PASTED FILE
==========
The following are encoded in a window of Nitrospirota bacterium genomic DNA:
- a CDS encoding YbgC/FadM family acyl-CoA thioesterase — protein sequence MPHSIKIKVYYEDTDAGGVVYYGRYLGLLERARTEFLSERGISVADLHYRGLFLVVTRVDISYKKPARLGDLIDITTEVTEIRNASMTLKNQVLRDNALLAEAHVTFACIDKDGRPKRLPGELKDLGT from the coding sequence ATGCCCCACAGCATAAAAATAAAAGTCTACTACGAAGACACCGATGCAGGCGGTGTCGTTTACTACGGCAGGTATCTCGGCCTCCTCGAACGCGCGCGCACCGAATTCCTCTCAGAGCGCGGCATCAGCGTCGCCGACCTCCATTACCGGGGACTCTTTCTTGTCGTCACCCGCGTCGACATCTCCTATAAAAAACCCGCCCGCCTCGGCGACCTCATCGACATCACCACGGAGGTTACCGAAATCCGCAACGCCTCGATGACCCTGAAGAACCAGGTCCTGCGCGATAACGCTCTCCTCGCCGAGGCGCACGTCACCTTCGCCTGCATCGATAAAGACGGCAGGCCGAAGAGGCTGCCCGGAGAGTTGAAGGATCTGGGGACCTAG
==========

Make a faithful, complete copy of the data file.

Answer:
The following are encoded in a window of Nitrospirota bacterium genomic DNA:
- a CDS encoding YbgC/FadM family acyl-CoA thioesterase — protein sequence MPHSIKIKVYYEDTDAGGVVYYGRYLGLLERARTEFLSERGISVADLHYRGLFLVVTRVDISYKKPARLGDLIDITTEVTEIRNASMTLKNQVLRDNALLAEAHVTFACIDKDGRPKRLPGELKDLGT from the coding sequence ATGCCCCACAGCATAAAAATAAAAGTCTACTACGAAGACACCGATGCAGGCGGTGTCGTTTACTACGGCAGGTATCTCGGCCTCCTCGAACGCGCGCGCACCGAATTCCTCTCAGAGCGCGGCATCAGCGTCGCCGACCTCCATTACCGGGGACTCTTTCTTGTCGTCACCCGCGTCGACATCTCCTATAAAAAACCCGCCCGCCTCGGCGACCTCATCGACATCACCACGGAGGTTACCGAAATCCGCAACGCCTCGATGACCCTGAAGAACCAGGTCCTGCGCGATAACGCTCTCCTCGCCGAGGCGCACGTCACCTTCGCCTGCATCGATAAAGACGGCAGGCCGAAGAGGCTGCCCGGAGAGTTGAAGGATCTGGGGACCTAG